Dynamische reorganisatie van het plasmamembraan bij stimulatie van het individuele molecuul in vivo
01 / 2001 - 01 / 2005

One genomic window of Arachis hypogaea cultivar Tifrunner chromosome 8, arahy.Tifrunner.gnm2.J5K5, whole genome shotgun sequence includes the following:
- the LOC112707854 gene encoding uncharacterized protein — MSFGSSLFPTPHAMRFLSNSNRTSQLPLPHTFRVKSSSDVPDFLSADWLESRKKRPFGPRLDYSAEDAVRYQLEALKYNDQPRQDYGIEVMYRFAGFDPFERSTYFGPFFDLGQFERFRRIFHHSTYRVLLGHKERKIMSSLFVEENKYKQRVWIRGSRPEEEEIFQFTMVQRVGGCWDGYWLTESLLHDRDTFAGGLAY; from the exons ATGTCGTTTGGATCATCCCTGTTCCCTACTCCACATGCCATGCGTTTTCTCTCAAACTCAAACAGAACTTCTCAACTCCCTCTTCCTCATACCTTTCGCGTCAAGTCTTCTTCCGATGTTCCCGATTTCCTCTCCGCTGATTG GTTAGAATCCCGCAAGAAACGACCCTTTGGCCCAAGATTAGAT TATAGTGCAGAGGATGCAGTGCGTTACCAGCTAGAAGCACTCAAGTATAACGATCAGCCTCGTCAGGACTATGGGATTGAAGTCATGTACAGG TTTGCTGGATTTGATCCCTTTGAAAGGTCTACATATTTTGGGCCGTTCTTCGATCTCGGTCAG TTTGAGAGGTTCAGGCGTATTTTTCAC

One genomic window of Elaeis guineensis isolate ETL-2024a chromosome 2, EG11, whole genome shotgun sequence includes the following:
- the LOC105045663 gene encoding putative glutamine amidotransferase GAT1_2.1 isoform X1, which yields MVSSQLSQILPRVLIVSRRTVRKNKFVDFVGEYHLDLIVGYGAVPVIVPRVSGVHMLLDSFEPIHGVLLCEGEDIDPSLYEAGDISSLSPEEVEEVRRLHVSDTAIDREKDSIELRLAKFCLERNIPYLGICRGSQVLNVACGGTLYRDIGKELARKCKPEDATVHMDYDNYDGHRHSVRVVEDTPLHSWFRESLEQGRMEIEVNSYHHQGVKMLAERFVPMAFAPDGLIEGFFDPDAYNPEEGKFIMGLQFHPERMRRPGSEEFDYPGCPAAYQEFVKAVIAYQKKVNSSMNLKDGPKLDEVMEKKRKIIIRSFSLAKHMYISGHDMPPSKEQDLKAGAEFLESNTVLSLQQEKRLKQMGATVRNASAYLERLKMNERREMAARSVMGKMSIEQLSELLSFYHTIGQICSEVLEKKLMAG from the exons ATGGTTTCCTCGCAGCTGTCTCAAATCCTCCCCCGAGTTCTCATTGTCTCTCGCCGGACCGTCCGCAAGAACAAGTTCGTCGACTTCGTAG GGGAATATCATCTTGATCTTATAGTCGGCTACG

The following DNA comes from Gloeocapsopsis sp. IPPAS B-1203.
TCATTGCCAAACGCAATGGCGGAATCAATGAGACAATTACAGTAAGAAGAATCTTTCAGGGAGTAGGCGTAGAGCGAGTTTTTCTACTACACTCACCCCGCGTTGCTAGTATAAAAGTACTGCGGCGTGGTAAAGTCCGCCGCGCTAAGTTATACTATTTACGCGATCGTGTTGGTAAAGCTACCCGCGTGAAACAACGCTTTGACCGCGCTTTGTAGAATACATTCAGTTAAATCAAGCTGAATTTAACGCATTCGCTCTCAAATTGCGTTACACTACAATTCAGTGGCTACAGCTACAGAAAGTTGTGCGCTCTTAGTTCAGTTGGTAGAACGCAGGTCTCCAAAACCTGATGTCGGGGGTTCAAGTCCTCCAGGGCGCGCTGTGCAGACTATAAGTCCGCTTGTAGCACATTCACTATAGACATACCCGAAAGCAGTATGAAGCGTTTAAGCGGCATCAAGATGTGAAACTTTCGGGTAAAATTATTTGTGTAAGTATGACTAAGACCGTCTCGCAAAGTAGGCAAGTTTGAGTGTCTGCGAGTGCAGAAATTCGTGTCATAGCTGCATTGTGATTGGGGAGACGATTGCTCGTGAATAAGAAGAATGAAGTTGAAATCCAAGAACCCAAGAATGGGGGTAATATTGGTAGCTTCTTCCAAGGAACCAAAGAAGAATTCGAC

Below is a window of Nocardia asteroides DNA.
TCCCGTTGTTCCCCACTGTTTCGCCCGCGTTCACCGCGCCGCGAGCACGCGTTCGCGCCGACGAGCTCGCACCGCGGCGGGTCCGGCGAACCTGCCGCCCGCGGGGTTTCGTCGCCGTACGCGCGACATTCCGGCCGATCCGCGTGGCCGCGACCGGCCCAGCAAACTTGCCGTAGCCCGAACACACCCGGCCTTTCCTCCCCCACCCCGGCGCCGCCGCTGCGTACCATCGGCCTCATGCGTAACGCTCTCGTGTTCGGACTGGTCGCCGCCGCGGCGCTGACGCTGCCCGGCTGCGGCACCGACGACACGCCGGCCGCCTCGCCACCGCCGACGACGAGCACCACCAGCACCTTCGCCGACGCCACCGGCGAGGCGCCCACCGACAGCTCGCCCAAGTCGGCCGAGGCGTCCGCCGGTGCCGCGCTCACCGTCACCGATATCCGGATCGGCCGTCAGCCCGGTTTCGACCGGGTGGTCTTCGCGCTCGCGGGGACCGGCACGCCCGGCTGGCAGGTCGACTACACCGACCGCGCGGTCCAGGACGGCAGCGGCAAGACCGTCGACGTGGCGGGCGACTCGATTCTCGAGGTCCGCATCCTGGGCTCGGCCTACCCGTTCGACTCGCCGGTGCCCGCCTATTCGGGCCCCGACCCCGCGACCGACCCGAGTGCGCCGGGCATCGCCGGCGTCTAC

Dynamic organization of proteins and lipids in the plasma membrane of cells plays a vital role in numerous biological processes. Many proteins involved in initial steps of cell signaling like G-protein coupled receptors (GPCRs), G-proteins, and RAS are attached or recruited to the membrane via lipid molecules. Plasma membrane localization of the signaling proteins is crucial for their function. There is strong evidence that the plasma membrane is not homogeneous, but distinctly structured into domains containing specific sets of proteins and lipids, some of them known as detergent-resistant domains, caveolae, and rafts. It has been proposed that those domains function as dynamic signaling depots, where GPCRs, G-proteins, RAS, etc., are clustered. The distribution of receptors into such compartments will control their accessibility to ligands and signaling molecules like G-proteins, hence, probably be an important regulatory mechanism. Although rafts have been inferred from functional and kinetic studies of intact cells, most evidence of their existence is based on differential extraction of cells with detergent. The relationship between membrane extracts and the in vivo composition and structure of lipid rafts is uncertain and controversial, also because of the lack of sensitive techniques to investigate the interaction between individual molecules. Aim of the current project is to use the newly developed single-molecule microscopy to follow in real-time the dynamic reorganization of the plasma membrane on single-molecule stimulation. We will concentrate on the first event of signal transduction, the recognition of a ligand (fluorescent labeled cAMP) by a receptor (G-protein coupled cAMP receptor fused to GFP) in vivo. Correlation with simultaneous observation of GFP fused to CAAX- and PH-domains (genetical membrane localization signals) will allow us to obtain information on the dynamics of receptor distribution, ligand-receptor interactions and membrane organization in a living cell during chemotaxis and persistent stimulation.